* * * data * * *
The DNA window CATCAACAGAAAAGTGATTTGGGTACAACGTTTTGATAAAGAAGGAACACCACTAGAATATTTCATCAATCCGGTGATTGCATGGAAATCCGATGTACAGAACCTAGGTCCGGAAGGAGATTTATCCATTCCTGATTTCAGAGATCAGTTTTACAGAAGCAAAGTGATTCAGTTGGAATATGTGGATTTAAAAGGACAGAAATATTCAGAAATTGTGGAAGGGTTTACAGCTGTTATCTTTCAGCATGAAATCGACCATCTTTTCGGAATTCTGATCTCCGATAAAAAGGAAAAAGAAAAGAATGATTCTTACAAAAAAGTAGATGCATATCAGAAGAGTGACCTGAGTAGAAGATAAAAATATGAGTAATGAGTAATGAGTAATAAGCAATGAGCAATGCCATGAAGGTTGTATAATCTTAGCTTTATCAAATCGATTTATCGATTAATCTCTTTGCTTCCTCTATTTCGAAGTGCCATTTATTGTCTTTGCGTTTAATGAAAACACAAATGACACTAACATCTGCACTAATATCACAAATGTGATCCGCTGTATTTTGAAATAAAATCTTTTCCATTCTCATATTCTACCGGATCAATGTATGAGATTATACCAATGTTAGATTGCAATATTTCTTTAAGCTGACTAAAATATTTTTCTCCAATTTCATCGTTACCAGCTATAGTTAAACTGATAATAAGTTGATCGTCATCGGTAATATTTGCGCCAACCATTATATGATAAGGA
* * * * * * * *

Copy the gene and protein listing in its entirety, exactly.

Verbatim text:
The DNA window CATCAACAGAAAAGTGATTTGGGTACAACGTTTTGATAAAGAAGGAACACCACTAGAATATTTCATCAATCCGGTGATTGCATGGAAATCCGATGTACAGAACCTAGGTCCGGAAGGAGATTTATCCATTCCTGATTTCAGAGATCAGTTTTACAGAAGCAAAGTGATTCAGTTGGAATATGTGGATTTAAAAGGACAGAAATATTCAGAAATTGTGGAAGGGTTTACAGCTGTTATCTTTCAGCATGAAATCGACCATCTTTTCGGAATTCTGATCTCCGATAAAAAGGAAAAAGAAAAGAATGATTCTTACAAAAAAGTAGATGCATATCAGAAGAGTGACCTGAGTAGAAGATAAAAATATGAGTAATGAGTAATGAGTAATAAGCAATGAGCAATGCCATGAAGGTTGTATAATCTTAGCTTTATCAAATCGATTTATCGATTAATCTCTTTGCTTCCTCTATTTCGAAGTGCCATTTATTGTCTTTGCGTTTAATGAAAACACAAATGACACTAACATCTGCACTAATATCACAAATGTGATCCGCTGTATTTTGAAATAAAATCTTTTCCATTCTCATATTCTACCGGATCAATGTATGAGATTATACCAATGTTAGATTGCAATATTTCTTTAAGCTGACTAAAATATTTTTCTCCAATTTCATCGTTACCAGCTATAGTTAAACTGATAATAAGTTGATCGTCATCGGTAATATTTGCGCCAACCATTATATGATAAGGA